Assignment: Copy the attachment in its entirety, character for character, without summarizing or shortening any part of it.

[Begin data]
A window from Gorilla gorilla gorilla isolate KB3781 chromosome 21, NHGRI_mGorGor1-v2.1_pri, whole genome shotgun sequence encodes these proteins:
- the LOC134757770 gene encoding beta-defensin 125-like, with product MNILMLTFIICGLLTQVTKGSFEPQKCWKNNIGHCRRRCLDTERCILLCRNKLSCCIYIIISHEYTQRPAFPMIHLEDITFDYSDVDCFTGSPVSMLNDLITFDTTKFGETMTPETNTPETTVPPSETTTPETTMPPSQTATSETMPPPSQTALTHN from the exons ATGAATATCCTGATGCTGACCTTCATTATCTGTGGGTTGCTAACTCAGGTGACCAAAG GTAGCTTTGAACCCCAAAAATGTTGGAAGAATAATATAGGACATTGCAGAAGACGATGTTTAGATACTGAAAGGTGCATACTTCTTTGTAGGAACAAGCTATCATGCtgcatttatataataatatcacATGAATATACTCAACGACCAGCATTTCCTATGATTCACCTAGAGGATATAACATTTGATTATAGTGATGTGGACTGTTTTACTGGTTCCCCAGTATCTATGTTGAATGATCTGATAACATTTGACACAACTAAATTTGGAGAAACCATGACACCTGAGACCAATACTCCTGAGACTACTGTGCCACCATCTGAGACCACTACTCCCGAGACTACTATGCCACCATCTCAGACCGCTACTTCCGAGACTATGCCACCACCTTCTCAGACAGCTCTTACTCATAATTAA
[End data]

A window from Gorilla gorilla gorilla isolate KB3781 chromosome 21, NHGRI_mGorGor1-v2.1_pri, whole genome shotgun sequence encodes these proteins:
- the LOC134757770 gene encoding beta-defensin 125-like, with product MNILMLTFIICGLLTQVTKGSFEPQKCWKNNIGHCRRRCLDTERCILLCRNKLSCCIYIIISHEYTQRPAFPMIHLEDITFDYSDVDCFTGSPVSMLNDLITFDTTKFGETMTPETNTPETTVPPSETTTPETTMPPSQTATSETMPPPSQTALTHN from the exons ATGAATATCCTGATGCTGACCTTCATTATCTGTGGGTTGCTAACTCAGGTGACCAAAG GTAGCTTTGAACCCCAAAAATGTTGGAAGAATAATATAGGACATTGCAGAAGACGATGTTTAGATACTGAAAGGTGCATACTTCTTTGTAGGAACAAGCTATCATGCtgcatttatataataatatcacATGAATATACTCAACGACCAGCATTTCCTATGATTCACCTAGAGGATATAACATTTGATTATAGTGATGTGGACTGTTTTACTGGTTCCCCAGTATCTATGTTGAATGATCTGATAACATTTGACACAACTAAATTTGGAGAAACCATGACACCTGAGACCAATACTCCTGAGACTACTGTGCCACCATCTGAGACCACTACTCCCGAGACTACTATGCCACCATCTCAGACCGCTACTTCCGAGACTATGCCACCACCTTCTCAGACAGCTCTTACTCATAATTAA